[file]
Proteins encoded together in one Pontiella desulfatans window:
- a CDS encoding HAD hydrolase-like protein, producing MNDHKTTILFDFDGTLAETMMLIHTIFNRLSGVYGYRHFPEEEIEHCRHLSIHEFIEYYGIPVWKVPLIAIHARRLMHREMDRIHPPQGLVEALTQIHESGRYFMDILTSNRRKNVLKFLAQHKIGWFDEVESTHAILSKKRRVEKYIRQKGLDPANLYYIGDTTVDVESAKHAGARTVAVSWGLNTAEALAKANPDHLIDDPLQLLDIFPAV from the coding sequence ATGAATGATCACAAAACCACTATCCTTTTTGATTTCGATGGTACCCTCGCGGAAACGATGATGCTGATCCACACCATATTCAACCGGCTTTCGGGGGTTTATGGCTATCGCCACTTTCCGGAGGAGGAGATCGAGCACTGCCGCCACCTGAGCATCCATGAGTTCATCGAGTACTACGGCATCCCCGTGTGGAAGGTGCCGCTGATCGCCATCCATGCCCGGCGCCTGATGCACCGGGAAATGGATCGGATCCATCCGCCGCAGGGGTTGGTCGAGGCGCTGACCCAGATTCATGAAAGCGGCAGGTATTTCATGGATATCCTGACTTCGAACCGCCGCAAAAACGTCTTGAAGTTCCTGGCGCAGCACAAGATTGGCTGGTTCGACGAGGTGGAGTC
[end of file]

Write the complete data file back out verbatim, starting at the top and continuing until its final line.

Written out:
Proteins encoded together in one Pontiella desulfatans window:
- a CDS encoding HAD hydrolase-like protein, producing MNDHKTTILFDFDGTLAETMMLIHTIFNRLSGVYGYRHFPEEEIEHCRHLSIHEFIEYYGIPVWKVPLIAIHARRLMHREMDRIHPPQGLVEALTQIHESGRYFMDILTSNRRKNVLKFLAQHKIGWFDEVESTHAILSKKRRVEKYIRQKGLDPANLYYIGDTTVDVESAKHAGARTVAVSWGLNTAEALAKANPDHLIDDPLQLLDIFPAV from the coding sequence ATGAATGATCACAAAACCACTATCCTTTTTGATTTCGATGGTACCCTCGCGGAAACGATGATGCTGATCCACACCATATTCAACCGGCTTTCGGGGGTTTATGGCTATCGCCACTTTCCGGAGGAGGAGATCGAGCACTGCCGCCACCTGAGCATCCATGAGTTCATCGAGTACTACGGCATCCCCGTGTGGAAGGTGCCGCTGATCGCCATCCATGCCCGGCGCCTGATGCACCGGGAAATGGATCGGATCCATCCGCCGCAGGGGTTGGTCGAGGCGCTGACCCAGATTCATGAAAGCGGCAGGTATTTCATGGATATCCTGACTTCGAACCGCCGCAAAAACGTCTTGAAGTTCCTGGCGCAGCACAAGATTGGCTGGTTCGACGAGGTGGAGTC